InvestmentNews Research conducts an annual benchmarking study, shifting its focus each year between financial performance and compensation and staffing. Last year, we collected staffing and salary benchmarking data for firms from 2014, including the gender of all staff members, and that data yielded interesting findings about the careers of women who own and work at independent advisory firms.
This year, in our 2016 InvestmentNews Financial Performance Study, sponsored by Pershing Advisor Solutions, we collected 2015 data that included not only firms' income statements and their client, asset, revenue and profit information, but also data on their fees and services, growth strategies, business development and marketing strategies, and equity management practices.
For a snapshot of how women differ in those areas from their male counterparts, we used information on the gender of firm owners to identify women-owned advisory firms, defined as those where women make up at least 50% of the partners. The cohort was tracked over the course of two separate studies, and in the table, we compare 21 women-owned firms with 101 others that weren't majority-owned by women who participated in both our 2015 and 2016 benchmarking studies.
Women-owned firms posted excellent marks in 2015 in profitability (29% operating margin versus 22.7% for all other firms) and revenue growth (8.6% versus 6.7% for all others) in a year when firms of all types struggled to expand. Sky-high profits and, as we'll see later, strong productivity, meant that although these firms accounted for only 10% of our sample, they made up 38% of our “Top Performer” cohort. To select the rarefied top quartile of firms that we analyze every year in our study, we look at five metrics around profits, income, growth and productivity to benchmark the industry's best-run firms.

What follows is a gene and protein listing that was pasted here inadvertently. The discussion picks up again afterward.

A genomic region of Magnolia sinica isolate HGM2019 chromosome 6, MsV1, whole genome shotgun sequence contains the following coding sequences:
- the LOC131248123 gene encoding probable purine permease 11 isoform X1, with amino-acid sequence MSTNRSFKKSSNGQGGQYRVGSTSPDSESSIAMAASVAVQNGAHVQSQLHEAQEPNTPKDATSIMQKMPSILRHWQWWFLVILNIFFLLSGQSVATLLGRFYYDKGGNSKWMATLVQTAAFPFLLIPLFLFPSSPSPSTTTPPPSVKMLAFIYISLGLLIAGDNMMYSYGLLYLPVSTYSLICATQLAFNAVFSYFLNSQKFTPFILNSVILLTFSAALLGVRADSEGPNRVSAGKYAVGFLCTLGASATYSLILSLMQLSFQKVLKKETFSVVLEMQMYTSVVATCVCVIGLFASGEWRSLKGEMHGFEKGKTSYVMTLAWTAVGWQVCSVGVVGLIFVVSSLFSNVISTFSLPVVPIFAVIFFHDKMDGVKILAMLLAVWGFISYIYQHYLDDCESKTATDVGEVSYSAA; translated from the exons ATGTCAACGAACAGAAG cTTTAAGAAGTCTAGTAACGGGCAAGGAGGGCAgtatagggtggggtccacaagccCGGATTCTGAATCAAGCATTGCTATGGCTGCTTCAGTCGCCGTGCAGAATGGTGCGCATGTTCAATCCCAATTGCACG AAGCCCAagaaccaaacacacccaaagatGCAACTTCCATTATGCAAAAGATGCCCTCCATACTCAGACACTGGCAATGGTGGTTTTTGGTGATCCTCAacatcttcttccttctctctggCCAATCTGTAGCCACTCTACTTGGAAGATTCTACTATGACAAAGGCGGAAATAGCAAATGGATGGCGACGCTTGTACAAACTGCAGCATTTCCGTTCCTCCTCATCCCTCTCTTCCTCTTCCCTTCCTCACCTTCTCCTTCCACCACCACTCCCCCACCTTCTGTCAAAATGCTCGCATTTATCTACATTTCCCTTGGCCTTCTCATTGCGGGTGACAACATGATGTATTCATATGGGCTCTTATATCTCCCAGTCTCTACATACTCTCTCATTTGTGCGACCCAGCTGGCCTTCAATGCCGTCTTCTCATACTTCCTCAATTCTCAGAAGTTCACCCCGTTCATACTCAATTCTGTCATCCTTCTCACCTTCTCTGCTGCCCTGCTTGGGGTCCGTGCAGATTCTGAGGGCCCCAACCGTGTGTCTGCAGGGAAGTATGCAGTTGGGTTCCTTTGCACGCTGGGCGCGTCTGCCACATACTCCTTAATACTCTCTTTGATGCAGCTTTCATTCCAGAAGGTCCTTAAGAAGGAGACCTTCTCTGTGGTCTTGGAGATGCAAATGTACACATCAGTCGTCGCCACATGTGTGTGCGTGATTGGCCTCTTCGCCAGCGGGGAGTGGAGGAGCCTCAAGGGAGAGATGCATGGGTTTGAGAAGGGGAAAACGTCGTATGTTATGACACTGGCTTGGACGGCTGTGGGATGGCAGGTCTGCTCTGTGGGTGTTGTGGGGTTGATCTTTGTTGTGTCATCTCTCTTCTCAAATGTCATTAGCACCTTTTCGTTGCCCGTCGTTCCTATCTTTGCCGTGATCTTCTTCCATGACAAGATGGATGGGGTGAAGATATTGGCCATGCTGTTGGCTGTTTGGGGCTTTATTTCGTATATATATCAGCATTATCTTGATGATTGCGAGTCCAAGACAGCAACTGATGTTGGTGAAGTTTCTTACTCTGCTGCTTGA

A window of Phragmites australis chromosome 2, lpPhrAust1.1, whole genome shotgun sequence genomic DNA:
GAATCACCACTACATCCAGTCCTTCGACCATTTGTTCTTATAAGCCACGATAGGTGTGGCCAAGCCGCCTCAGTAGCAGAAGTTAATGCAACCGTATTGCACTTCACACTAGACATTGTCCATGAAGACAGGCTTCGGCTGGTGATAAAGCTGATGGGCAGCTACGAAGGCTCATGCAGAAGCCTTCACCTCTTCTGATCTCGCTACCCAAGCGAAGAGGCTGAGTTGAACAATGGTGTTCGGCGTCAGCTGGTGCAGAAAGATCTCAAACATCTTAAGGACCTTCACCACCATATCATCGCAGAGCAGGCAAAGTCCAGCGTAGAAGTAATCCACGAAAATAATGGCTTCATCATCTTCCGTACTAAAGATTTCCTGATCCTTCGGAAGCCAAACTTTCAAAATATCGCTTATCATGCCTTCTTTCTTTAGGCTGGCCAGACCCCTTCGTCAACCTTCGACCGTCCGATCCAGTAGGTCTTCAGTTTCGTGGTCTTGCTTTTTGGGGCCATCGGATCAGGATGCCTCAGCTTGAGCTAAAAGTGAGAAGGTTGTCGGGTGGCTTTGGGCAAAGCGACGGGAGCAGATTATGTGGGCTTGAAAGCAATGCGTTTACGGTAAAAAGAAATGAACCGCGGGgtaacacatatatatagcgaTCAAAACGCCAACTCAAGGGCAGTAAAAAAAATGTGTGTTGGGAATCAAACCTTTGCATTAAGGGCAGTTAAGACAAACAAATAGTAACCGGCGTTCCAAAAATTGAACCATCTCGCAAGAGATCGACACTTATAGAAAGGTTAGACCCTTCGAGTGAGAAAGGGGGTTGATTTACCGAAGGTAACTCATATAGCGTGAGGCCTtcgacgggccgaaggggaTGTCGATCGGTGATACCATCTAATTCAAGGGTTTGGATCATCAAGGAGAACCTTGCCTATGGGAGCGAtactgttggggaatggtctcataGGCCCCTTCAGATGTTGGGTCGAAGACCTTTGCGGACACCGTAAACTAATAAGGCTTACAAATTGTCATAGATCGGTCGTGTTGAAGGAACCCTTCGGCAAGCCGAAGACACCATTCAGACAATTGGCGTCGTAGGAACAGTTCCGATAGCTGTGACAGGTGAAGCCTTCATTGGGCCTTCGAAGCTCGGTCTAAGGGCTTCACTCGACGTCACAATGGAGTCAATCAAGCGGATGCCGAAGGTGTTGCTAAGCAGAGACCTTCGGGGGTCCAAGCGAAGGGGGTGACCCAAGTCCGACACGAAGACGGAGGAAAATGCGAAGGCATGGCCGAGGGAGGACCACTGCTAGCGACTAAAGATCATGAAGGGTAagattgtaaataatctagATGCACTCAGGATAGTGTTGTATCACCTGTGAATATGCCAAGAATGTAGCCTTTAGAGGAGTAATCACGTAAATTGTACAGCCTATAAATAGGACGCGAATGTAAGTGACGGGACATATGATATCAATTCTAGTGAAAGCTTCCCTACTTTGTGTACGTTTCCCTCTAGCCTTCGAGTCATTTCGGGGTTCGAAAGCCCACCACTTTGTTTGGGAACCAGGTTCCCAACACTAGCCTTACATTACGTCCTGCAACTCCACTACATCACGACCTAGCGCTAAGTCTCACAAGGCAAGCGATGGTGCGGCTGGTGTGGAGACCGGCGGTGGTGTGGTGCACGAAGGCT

|% change from 2014||8.6%||6.7%|
|Average AUM growth||3.9%||5.4%|
|Average client size||$781,000||$1,356,000|
|Portion of revenue paid to professionals||34%||34%|
|Portion of revenue paid to administrative and support staff||21%||19%|
|Income per owner||$588,000||$643,000|
|Median revenue per staff||$259,000||$253,000|
|Average firm headcount||11||16.5|
MORE CHALLENGING 2016
It could be that 2016 proves more challenging for this group: Assets under management only grew by 3.9% in 2015, below the 5.4% of other firms. AUM growth is a leading indicator of the following year's revenue prospects, as the initial billings typically reflect the year-end AUM, not the total preceding year's revenues. So only 3.9% more AUM to start the year may mean revenues in 2016 started off sluggish in terms of growth.
While women-owned firms paid out an identical 34% of firm revenue in compensation to professionals, when it came to their administrative and support staff, they paid out slightly more: 21%, versus 19% of revenue paid by all other firms. That divide is what you'd expect given that women-owned firms in our sample are smaller, and smaller firms tend to pay more of their overall revenue for operations and administrative staff because of a lack of scale.
One thing stands out in the data that defies typical trends: Larger firms usually see greater staff productivity (as expressed by median revenue per staff), but women-owned firms outperform their cohort — and larger counterparts — in this regard. At $259,000 in revenue per staffer versus $253,000 for all others, women-owned firms appear more adept at leveraging talent. These firms outperformed their productivity benchmark by 5%, while their counterparts underperformed by 13.1%.
(Related read: Meet the 2016 Women to Watch)
Women-owned firms are much more likely to have female staffers, with the number of female professionals (lead advisers, service advisers and business development specialists) over 50% at women-owned firms.